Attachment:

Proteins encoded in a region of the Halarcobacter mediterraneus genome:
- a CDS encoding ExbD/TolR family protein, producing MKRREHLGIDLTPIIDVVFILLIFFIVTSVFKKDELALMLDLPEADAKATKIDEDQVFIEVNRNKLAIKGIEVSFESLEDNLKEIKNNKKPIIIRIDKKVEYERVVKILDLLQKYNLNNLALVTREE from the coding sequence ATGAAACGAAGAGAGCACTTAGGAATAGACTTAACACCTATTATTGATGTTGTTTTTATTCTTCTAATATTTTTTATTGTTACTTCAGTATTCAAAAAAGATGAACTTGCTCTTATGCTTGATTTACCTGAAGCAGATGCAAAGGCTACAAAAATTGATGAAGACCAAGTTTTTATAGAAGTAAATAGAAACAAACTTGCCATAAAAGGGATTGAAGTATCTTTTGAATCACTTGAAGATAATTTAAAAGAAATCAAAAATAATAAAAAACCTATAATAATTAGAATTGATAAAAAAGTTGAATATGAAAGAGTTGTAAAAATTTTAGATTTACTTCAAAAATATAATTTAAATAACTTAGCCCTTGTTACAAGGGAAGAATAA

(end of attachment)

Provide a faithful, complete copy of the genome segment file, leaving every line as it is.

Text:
Proteins encoded in a region of the Halarcobacter mediterraneus genome:
- a CDS encoding ExbD/TolR family protein, producing MKRREHLGIDLTPIIDVVFILLIFFIVTSVFKKDELALMLDLPEADAKATKIDEDQVFIEVNRNKLAIKGIEVSFESLEDNLKEIKNNKKPIIIRIDKKVEYERVVKILDLLQKYNLNNLALVTREE from the coding sequence ATGAAACGAAGAGAGCACTTAGGAATAGACTTAACACCTATTATTGATGTTGTTTTTATTCTTCTAATATTTTTTATTGTTACTTCAGTATTCAAAAAAGATGAACTTGCTCTTATGCTTGATTTACCTGAAGCAGATGCAAAGGCTACAAAAATTGATGAAGACCAAGTTTTTATAGAAGTAAATAGAAACAAACTTGCCATAAAAGGGATTGAAGTATCTTTTGAATCACTTGAAGATAATTTAAAAGAAATCAAAAATAATAAAAAACCTATAATAATTAGAATTGATAAAAAAGTTGAATATGAAAGAGTTGTAAAAATTTTAGATTTACTTCAAAAATATAATTTAAATAACTTAGCCCTTGTTACAAGGGAAGAATAA